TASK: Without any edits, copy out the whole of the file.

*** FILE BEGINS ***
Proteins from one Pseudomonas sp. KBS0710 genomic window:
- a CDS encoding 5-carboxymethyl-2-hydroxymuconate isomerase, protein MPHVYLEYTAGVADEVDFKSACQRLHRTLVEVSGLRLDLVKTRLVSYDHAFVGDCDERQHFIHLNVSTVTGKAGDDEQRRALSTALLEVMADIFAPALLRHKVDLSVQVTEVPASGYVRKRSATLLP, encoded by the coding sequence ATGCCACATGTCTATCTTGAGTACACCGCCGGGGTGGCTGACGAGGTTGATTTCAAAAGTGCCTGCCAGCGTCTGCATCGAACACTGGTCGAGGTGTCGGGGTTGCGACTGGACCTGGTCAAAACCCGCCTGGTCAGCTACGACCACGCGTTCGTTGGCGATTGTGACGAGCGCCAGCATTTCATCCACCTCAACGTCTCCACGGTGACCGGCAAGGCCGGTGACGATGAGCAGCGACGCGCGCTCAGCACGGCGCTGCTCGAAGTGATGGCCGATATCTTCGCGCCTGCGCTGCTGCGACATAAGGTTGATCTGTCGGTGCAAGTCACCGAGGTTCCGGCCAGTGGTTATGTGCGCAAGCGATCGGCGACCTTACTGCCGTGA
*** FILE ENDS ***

Proteins from one Pseudomonas sp. KBS0710 genomic window:
- a CDS encoding 5-carboxymethyl-2-hydroxymuconate isomerase, protein MPHVYLEYTAGVADEVDFKSACQRLHRTLVEVSGLRLDLVKTRLVSYDHAFVGDCDERQHFIHLNVSTVTGKAGDDEQRRALSTALLEVMADIFAPALLRHKVDLSVQVTEVPASGYVRKRSATLLP, encoded by the coding sequence ATGCCACATGTCTATCTTGAGTACACCGCCGGGGTGGCTGACGAGGTTGATTTCAAAAGTGCCTGCCAGCGTCTGCATCGAACACTGGTCGAGGTGTCGGGGTTGCGACTGGACCTGGTCAAAACCCGCCTGGTCAGCTACGACCACGCGTTCGTTGGCGATTGTGACGAGCGCCAGCATTTCATCCACCTCAACGTCTCCACGGTGACCGGCAAGGCCGGTGACGATGAGCAGCGACGCGCGCTCAGCACGGCGCTGCTCGAAGTGATGGCCGATATCTTCGCGCCTGCGCTGCTGCGACATAAGGTTGATCTGTCGGTGCAAGTCACCGAGGTTCCGGCCAGTGGTTATGTGCGCAAGCGATCGGCGACCTTACTGCCGTGA